HEY STEVE NIEBAUER DO YOU THINK YOU COULD HELP ME MOVE ON THE 5TH OF NOVEMBER? I know you’re in the DR, but I also know you’re checking your tumblr. I mostly just want someone to help me pick up the truck and what not since I haven’t driven in a coon’s age. That’s right, a coon’s age.
“As I was purchasing the gift that I sent to you today, a production manager from one of our other plants said to me: ‘Are your kids flaming liberals? It would seem so from the gifts you bought them.’ I replied, ‘YES, they are. I brought them up correctly!’”—my dad, in an email to me, teasing me with a mystery gift that I am now extra excited to receive.
You know what’s funny? When I ask (because I have to) people for their email address at check out, while they’re on their smart phone and tell me they don’t have email.
I’m not saying I give mine out either, but some dude is holding his iphone, mid text message and says that he doesn’t have an email address.
Also, I’m getting trained to do shelving and such (Yay! It’s so fun! And I like it!) and people literally come up to me and other people doing this kind of work and say “I need this book and it’s about white people and the cover is blue.”
“She knocked me out. I mean it. I was half in love with her by the time we sat down. That’s the thing about girls. Every time they do something pretty, even if they’re not much to look at, or even if they’re sort of stupid, you fall half in love with them, and then you never know where the hell you are. Girls. Jesus Christ. They can drive you crazy. They really can.”—Holden Caulfield, The Catcher in the Rye by J.D. Salinger
Sufjan discusses Seven Swans, the Danielson Famile, and Christianity.
“I had been out of Michigan for about three years and probably was just being sentimental, you know, looking back, surveying my life, thinking about things, thinking about my family, thinking about the geography of Michigan, and kind of missing it in a way, and mythologizing it.”
“I want to be your wingman! Though, I think I would be the worst wingman ever. I’d be like, ‘Hey, this is Sam. She’s awesome. If she were playing in Oregon Trail, she’d shoot many bear and be able to carry at least 100 pounds back to the wagon.’”— infinitezest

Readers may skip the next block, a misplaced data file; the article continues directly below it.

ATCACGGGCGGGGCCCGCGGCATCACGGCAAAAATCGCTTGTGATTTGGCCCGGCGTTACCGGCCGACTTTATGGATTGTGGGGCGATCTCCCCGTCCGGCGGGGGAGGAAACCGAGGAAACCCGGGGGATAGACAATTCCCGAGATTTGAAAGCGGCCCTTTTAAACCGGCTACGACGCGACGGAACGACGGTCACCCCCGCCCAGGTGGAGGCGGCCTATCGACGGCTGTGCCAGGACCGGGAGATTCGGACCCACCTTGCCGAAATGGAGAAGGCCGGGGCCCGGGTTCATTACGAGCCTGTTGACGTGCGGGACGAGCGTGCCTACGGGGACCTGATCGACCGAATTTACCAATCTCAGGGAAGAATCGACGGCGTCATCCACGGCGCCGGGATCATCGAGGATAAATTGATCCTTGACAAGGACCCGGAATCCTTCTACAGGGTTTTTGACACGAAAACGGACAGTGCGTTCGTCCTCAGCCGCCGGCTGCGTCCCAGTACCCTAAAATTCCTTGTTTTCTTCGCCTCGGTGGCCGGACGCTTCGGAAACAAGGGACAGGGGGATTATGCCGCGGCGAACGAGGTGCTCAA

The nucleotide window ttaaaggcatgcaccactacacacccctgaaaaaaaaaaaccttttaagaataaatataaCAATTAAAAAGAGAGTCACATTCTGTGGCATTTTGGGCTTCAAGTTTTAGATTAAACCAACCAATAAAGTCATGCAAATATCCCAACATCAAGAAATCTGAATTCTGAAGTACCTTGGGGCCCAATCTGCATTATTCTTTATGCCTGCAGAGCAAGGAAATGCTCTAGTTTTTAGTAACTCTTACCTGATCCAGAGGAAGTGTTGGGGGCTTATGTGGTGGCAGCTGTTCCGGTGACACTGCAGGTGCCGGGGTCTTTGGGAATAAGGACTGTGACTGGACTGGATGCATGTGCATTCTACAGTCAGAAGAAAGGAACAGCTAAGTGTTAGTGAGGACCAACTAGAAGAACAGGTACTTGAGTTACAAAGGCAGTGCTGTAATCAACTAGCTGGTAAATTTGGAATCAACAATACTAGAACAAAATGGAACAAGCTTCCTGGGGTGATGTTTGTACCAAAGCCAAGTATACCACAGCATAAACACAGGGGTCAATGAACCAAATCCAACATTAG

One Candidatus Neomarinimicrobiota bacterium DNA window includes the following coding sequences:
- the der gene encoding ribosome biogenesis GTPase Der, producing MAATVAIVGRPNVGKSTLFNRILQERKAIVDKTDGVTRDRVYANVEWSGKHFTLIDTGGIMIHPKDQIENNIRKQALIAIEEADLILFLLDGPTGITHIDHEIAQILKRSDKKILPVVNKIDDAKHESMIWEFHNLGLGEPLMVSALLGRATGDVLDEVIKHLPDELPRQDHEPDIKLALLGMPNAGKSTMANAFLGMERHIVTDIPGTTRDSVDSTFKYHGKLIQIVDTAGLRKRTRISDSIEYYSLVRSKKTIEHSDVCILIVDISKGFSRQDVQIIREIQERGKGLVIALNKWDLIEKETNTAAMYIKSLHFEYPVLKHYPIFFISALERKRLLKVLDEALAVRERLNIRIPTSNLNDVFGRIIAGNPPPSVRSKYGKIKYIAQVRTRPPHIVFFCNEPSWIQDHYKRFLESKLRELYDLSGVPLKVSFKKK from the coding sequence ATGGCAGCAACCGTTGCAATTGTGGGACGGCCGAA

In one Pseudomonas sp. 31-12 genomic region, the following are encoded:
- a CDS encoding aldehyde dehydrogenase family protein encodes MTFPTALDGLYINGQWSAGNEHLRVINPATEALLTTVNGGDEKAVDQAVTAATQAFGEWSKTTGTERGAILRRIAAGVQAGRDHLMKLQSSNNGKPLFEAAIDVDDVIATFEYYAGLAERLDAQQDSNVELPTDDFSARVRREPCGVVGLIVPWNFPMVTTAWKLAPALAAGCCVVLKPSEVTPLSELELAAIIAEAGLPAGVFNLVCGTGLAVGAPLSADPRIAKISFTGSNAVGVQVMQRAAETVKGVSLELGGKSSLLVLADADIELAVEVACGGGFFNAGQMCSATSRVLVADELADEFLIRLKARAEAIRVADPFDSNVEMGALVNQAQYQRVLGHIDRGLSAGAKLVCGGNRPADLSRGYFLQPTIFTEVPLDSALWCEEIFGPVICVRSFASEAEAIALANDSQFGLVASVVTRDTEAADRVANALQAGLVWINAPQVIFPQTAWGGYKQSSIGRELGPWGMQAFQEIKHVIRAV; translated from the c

One of the incredible things about my family is that I know they’re by my side no matter what. I’m sure that many people can relate, but regardless of its commonality, it’s a powerful feeling. My dad leaves work meetings when I call during the day in case something important happened. He listens without judgment. He tells me that he’s proud of me everyday, even when I am certain nothing I have done deserves merit, let alone his pride. But one of my favorite things when I am having a hard time is something that both my brother and my mom say to me: “Chin up.” This is ideal because it’s a small, manageable action. They’re not promising that everything will work out. They are merely demanding in a kind way that no matter how I feel inside, I just hold my head high and maybe the rest of it will come into place. But if not, I’ll still have my chin up. This is certainly sappy, but it’s a comforting reality to know I’ll hear those two words when I am unsure of myself.
I am behind a cash register all day and am held captive for all kinds of people to hit on me. The worst one so far being a guy who mumbled his compliment, and I asked him to repeat himself, as I thought it was a question about his transaction:
Me (politely): I’m sorry, what was that?
Customer: I said, uh, you look good. Real good.
Oh, great. I’m glad I had him repeat that. Awesome. I guess that’s one way out me asking him what his email address is.
IS AWESOME AND HAS A GREAT PERSONALITY AND DRESSES WELL.
WE HIGHLY RECOMMEND HER.
US”—a former follow intern, Niel, writing a letter of recommendation for me for any job I ever apply to in the future
“Listen, I don’t care what you say about my race, creed, or religion, Fatty, but don’t tell me I’m not sensitive to beauty. That’s my Achilles’ heel, and don’t you forget it. To me, everything is beautiful. Show me a pink sunset and I’m limp, by God.”— Zooey - Franny and Zooey by J.D. Salinger (via twelve-ish)
“It’s like morphine, language is. A fearful habit to form: you become a bore to all who would otherwise cherish you. Of course, there is the chance that you may be hailed as a genius after you are dead long years, but what is that to you? There will still be high endeavor that ends, as always, with kissing in the dark, but where are you? Time? Time? Why worry about something that takes care of itself so well? You were born with the habit of consuming time. Be satisfied with that.” —William Faulkner, Mosquitoes
“When a beautiful actress is cast in a movie, executives rack their brains to find some kind of flaw in the character she plays that will still allow her to be palatable. She can’t be overweight or not perfect-looking, because who would pay to see that? A female who is not one hundred per cent perfect-looking in every way? You might as well film a dead squid decaying on a beach somewhere for two hours. So they make her a Klutz. The hundred-per-cent-perfect-looking female is perfect in every way except that she constantly bonks her head on things. She trips and falls and spills soup on her affable date (Josh Lucas. Is that his name? I know it’s two first names. Josh George? Brad Mike? Fred Tom? Yes, it’s Fred Tom). The Klutz clangs into stop signs while riding her bike and knocks over giant displays of fine china in department stores. Despite being five feet nine and weighing a hundred and ten pounds, she is basically like a drunk buffalo who has never been a part of human society. But Fred Tom loves her anyway.”—Mindy Kaling on the women who only exist in romantic comedies | Flick Chicks (via rufustfirefly)